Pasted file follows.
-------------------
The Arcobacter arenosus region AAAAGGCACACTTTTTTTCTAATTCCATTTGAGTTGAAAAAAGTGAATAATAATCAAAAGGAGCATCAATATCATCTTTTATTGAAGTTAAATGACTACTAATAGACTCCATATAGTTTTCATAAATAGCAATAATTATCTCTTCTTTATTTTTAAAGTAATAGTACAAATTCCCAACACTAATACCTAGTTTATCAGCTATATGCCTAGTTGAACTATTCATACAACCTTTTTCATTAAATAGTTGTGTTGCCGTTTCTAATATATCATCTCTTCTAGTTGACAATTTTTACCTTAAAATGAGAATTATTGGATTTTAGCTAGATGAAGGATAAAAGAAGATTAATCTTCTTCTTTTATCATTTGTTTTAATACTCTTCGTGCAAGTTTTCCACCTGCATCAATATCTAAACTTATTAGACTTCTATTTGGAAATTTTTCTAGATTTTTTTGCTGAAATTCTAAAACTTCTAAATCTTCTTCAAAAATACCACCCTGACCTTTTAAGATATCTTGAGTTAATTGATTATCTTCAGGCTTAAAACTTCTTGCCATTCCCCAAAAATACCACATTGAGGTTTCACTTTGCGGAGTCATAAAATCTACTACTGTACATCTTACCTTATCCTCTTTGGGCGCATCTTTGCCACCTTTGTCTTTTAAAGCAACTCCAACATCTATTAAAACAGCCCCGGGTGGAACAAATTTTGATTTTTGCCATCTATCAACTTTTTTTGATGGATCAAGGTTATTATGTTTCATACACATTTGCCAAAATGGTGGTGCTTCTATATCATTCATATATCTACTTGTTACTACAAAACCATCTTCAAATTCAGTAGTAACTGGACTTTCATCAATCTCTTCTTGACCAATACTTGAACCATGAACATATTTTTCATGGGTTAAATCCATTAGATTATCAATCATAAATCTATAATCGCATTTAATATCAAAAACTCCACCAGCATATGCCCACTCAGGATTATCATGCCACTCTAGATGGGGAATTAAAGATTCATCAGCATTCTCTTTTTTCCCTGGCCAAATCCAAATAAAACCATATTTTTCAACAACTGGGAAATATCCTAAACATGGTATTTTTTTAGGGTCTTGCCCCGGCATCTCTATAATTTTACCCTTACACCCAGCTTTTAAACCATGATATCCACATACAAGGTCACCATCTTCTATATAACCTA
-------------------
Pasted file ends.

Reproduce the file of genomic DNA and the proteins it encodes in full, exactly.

The Arcobacter arenosus region AAAAGGCACACTTTTTTTCTAATTCCATTTGAGTTGAAAAAAGTGAATAATAATCAAAAGGAGCATCAATATCATCTTTTATTGAAGTTAAATGACTACTAATAGACTCCATATAGTTTTCATAAATAGCAATAATTATCTCTTCTTTATTTTTAAAGTAATAGTACAAATTCCCAACACTAATACCTAGTTTATCAGCTATATGCCTAGTTGAACTATTCATACAACCTTTTTCATTAAATAGTTGTGTTGCCGTTTCTAATATATCATCTCTTCTAGTTGACAATTTTTACCTTAAAATGAGAATTATTGGATTTTAGCTAGATGAAGGATAAAAGAAGATTAATCTTCTTCTTTTATCATTTGTTTTAATACTCTTCGTGCAAGTTTTCCACCTGCATCAATATCTAAACTTATTAGACTTCTATTTGGAAATTTTTCTAGATTTTTTTGCTGAAATTCTAAAACTTCTAAATCTTCTTCAAAAATACCACCCTGACCTTTTAAGATATCTTGAGTTAATTGATTATCTTCAGGCTTAAAACTTCTTGCCATTCCCCAAAAATACCACATTGAGGTTTCACTTTGCGGAGTCATAAAATCTACTACTGTACATCTTACCTTATCCTCTTTGGGCGCATCTTTGCCACCTTTGTCTTTTAAAGCAACTCCAACATCTATTAAAACAGCCCCGGGTGGAACAAATTTTGATTTTTGCCATCTATCAACTTTTTTTGATGGATCAAGGTTATTATGTTTCATACACATTTGCCAAAATGGTGGTGCTTCTATATCATTCATATATCTACTTGTTACTACAAAACCATCTTCAAATTCAGTAGTAACTGGACTTTCATCAATCTCTTCTTGACCAATACTTGAACCATGAACATATTTTTCATGGGTTAAATCCATTAGATTATCAATCATAAATCTATAATCGCATTTAATATCAAAAACTCCACCAGCATATGCCCACTCAGGATTATCATGCCACTCTAGATGGGGAATTAAAGATTCATCAGCATTCTCTTTTTTCCCTGGCCAAATCCAAATAAAACCATATTTTTCAACAACTGGGAAATATCCTAAACATGGTATTTTTTTAGGGTCTTGCCCCGGCATCTCTATAATTTTACCCTTACACCCAGCTTTTAAACCATGATATCCACATACAAGGTCACCATCTTCTATATAACCTA